Would Your Kitchen Pass A Health Inspection?
Statistics show that one in seven home kitchens would fail the kind of health inspection that restaurants have to pass. This is scary when you consider that nearly 80 million cases of food poisoning are reported every year in the US. Something like 80 percent of those illnesses are likely to have been caused by food prepared in the home.
Using separate cutting boards for raw poultry, meat, and vegetables is what most people think of when you ask them about kitchen safety. That and not cutting off their fingers with a sharp knife! There is a lot more to it. The USDA wants us to remember these four basics: Clean, separate, cook, and chill.
This doesn’t just mean washing your hands. The whole kitchen needs to be clean. The kitchen cabinets need to be dusted and wiped. Countertops should be sanitized before and after any food prep is done on them. Replace your kitchen sponge as they harbor germs and bacteria. You can clean them thoroughly by boiling them for 5 to 10 minutes. Reusable dishrags may be a better choice because you can throw them in the laundry every day as long as you wash them in hot water or dry them on high heat. Use bleach to sanitize your kitchen sink. Clean the tops of canned food right before you open it. It may have stayed clean in your cabinet, but that doesn’t mean rats and roaches weren’t walking on it at the warehouse.
Keep raw meat away from everything else and start by keeping it separate while shopping. It should not be allowed to come in contact with food that will be eaten uncooked because rinsing a piece of fruit that has been contaminated will not kill bacteria. Of course, as mentioned before, use separate cutting boards. The easiest way is to buy a pack of flexible plastic mats that are usually color coded and often have images on them to differentiate which type of food it is to be used for. They should always be sanitized after being used. The plastic ones can go in the dishwasher. When grilling keep the meat and poultry separate, even after cooking. Don’t baste meat with the marinade it was sitting in while raw, you may not get it hot enough to kill the bacteria that could be present.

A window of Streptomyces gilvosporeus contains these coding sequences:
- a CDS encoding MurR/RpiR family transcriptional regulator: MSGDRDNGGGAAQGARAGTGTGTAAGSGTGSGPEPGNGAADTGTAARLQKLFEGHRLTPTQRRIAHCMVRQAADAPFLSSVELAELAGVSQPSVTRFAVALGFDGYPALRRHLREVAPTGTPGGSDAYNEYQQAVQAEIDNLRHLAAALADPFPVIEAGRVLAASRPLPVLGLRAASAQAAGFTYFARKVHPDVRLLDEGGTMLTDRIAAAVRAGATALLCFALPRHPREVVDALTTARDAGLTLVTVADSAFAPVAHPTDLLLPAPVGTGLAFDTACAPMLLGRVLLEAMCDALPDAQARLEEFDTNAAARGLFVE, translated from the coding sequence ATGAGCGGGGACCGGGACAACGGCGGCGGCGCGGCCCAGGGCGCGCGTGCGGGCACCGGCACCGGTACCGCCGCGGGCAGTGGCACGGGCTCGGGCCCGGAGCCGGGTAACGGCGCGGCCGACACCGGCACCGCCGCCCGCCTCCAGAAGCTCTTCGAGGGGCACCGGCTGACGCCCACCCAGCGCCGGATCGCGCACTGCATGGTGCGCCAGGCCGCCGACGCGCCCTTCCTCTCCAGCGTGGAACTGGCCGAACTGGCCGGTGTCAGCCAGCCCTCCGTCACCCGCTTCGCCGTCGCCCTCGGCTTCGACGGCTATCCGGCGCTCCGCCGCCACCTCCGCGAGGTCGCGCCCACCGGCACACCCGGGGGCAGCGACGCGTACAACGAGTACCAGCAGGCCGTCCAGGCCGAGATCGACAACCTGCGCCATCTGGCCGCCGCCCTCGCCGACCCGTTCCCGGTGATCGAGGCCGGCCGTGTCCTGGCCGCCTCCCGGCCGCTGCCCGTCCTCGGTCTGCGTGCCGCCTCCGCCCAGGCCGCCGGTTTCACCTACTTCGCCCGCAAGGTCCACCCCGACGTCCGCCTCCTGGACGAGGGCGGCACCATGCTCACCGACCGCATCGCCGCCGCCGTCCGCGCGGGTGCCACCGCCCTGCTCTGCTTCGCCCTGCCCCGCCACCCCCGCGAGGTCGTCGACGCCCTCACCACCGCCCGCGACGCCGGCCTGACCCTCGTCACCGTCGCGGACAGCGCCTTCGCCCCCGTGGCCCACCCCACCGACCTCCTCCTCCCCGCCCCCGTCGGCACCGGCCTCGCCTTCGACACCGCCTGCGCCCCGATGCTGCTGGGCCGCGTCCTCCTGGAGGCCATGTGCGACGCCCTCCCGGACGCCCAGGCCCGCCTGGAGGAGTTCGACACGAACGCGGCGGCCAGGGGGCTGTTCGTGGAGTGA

Get a meat thermometer. Checking the internal temperature is the best way to make sure you have heated meat enough to kill bacteria. You can find charts online to figure out the safest temperatures. If you have prepped food in advance, get it back into the refrigerator immediately and keep it there until you are ready to cook it. Casseroles should be brought up to 165 degrees.
The USDA reports that some types of bacteria grow so quickly they can double in less than 20 minutes. This means food should not be left to sit out for long. Leftovers should be covered and refrigerated immediately and eaten or tossed within four days. Make sure your fridge is cooling food optimally. It should be at 40 degrees.
Katherine Brown is a cooking guru and mother of 4 who works with Drury Designs. She often covers topics relating to the kitchen and loves to give tips on how to organize and clean.
Photo Credit: emilyindc